Try as I might I just cannot remember the first time I received or sent a text. Or an email.
But I do remember being a young communications specialist in the navy and looking in wonder at the technology we had at our disposal….it was awesome. We could type messages directly to people right on the other side of the world….if they had a telex machine…and they could receive it within mere minutes. Who would have thought communication electronically on a one-to-one basis would even be possible at that speed? You could even send a message to someone in a plane, or a ship! Awesome.
Well, at the time it was state of the art. Hard to believe, but true nevertheless.
Some years later and I do remember being quite against the idea of getting a cellphone for a quite a while…and yet now I’d need surgery to remove me from my smartphone. My oh my, how our attitudes change over time as we become comfortable with new technology, huh?
These things have been running through my mind as I read a huge number of articles about what is now labelled “Robo-Advisers“. The robo’s threaten to use automation to replace human expertise and provide real time product and advice solutions directly to consumers.
“Woe is us” is the refrain of the moment amongst many financial services professionals. I am sure that the same lament was heard from farm labourers when the first steam powered machine trundled around a paddock….or from scribes when the first commercial printing presses clattered into action.
“Woe is us” was the refrain of switchboard operators too. The old switchboard operators are now the fastest growing demographic for new social media accounts, they all have smartphones, and can all “text speak” with their grandkids. They adapted.
But this Robo-advice thing, it can’t work. I mean, financial advice is such a personal experience for every consumer. No machine can ever listen and understand the way humans do. Doing stuff online is so impersonal and one-dimensional, and just completely lacking in eye contact…like Online Dating. It will never work because that just can’t replicate how humans connect.
Unfortunately 76% of adult consumers would appear to hold a different view.
Let’s just consider the online dating world for a moment.
A decade ago it was pretty much unthinkable that people would sit at home in their lounge room and look at pictures and bio’s of total strangers without getting into trouble with the law. Frankly it seemed pretty creepy, didn’t it?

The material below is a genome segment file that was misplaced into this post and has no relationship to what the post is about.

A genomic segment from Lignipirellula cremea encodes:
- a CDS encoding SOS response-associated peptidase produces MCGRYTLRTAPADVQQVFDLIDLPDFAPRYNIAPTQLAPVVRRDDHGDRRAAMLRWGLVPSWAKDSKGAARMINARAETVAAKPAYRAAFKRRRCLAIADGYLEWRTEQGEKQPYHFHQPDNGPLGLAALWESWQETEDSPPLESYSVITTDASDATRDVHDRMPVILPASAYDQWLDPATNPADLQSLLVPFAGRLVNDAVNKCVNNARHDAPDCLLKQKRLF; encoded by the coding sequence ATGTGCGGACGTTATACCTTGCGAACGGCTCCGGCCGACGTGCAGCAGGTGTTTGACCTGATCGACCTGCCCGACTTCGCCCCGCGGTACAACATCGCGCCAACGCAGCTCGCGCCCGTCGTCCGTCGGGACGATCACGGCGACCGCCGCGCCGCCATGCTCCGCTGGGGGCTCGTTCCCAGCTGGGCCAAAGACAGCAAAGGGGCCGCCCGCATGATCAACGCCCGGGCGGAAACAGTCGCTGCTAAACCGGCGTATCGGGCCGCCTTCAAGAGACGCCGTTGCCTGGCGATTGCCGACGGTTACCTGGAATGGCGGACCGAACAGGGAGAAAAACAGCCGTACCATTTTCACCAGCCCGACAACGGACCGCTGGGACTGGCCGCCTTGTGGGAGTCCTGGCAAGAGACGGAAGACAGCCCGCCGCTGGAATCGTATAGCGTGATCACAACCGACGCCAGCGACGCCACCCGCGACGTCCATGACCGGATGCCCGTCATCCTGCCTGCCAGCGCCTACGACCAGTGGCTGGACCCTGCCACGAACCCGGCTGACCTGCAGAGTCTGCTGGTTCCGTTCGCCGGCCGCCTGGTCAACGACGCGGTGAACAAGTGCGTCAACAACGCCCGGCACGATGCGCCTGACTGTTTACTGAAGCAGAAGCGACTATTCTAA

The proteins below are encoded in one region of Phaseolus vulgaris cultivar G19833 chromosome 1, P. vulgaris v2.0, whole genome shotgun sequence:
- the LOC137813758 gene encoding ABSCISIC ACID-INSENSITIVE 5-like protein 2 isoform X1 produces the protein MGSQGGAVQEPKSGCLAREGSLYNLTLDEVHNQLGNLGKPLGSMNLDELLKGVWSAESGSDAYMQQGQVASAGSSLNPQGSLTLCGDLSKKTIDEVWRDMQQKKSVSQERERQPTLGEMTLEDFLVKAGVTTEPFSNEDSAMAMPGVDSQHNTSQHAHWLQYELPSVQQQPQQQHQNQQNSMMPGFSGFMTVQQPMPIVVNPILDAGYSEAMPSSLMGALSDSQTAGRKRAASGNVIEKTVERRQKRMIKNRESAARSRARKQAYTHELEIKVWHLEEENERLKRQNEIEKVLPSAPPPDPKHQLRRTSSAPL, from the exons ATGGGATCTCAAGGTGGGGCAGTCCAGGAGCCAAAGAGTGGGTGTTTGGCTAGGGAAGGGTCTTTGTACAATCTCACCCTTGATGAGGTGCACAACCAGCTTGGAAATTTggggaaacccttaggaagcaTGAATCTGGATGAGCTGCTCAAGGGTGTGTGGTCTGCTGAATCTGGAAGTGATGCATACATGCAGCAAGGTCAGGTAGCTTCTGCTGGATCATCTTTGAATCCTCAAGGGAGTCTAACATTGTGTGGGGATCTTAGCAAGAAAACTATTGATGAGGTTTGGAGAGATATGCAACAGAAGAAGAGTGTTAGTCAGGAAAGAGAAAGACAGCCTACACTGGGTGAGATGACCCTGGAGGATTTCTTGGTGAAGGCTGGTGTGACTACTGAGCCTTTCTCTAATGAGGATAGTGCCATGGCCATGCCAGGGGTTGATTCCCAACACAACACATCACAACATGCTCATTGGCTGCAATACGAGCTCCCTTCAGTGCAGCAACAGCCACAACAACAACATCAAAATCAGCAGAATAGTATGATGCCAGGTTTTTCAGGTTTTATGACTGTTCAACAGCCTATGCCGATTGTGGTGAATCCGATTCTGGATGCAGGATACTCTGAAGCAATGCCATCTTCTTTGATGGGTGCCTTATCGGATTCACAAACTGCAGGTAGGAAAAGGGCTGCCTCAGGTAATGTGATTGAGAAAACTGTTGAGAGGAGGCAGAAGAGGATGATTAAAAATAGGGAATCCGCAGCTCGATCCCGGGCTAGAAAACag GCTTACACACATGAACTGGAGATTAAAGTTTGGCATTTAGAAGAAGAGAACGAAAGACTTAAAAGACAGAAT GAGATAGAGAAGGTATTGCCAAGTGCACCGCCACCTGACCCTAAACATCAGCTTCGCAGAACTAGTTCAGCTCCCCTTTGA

But now we find that over three quarters of single adult Americans have tried online dating. That is a pretty overwhelming indication from a sophisticated consumer-driven society that they are ok with going digital to find happiness and harmony and perhaps a mate-for-life. Taking charge of the situation and then actively going looking for what you want is actually a trait that we mostly admire in people. Online dating works. And the more comfortable people get with any new or different communications medium, the more they use it. Like texting or Facebook for example.
Why would we think that these same consumers won’t go digital to find a more convenient or cheaper deal on some insurance or a passive strategy mutual fund?
You better believe they will. It will take off like Netflix. Except it will much much bigger. Maybe even bigger than Facebook.
A superb infograph courtesy of Swiss Re highlights just how complex the purchase of insurance has become, and an insurance purchase is arguably one of the more sophisticated and difficult financial products to try and purchase.
How consumers access information has changed forever. How consumers assess the merit of product solutions is rapidly changing. How they access, consider and utilise advice is already a blend of technology-based solutions and human interaction.
Of course Robo-advice models will work.
And they will take business from some humans. Only a few centuries ago scribes had to abandon their trade when printing presses went live and made books available on a (relatively) mass scale instead of being individually crafted works of art available only to the very wealthy. Not much work is around for scribes these days though. They should have adapted.
The same fate awaits those in professional services who fail to acknowledge that we are witnessing a fundamental shift in consumer buying behaviour. For any professional who wishes to be in business in 5 years time, the question now is not “how do I compete with Robo-Advice?“, but “how do I incorporate a robo-advice offering successfully into my business?”
It isn’t a matter of competing head-on with a demand-driven technology solution. That is a war most professionals simply cannot win. It is a case of working out how to make the demand-driven technology solution work for our clients in a way that still enables us to be the people that educate and coach the right behaviours and strategic choices for them.
Robo-advice presents us with the classic “adapt or die” dilemma. When you look at it that way, adapting and learning to live with it doesn’t seem a bad choice.
Like the Online Dating concept, Robo-Advice solutions will get traction and become a normal everyday choice that consumers try and use.
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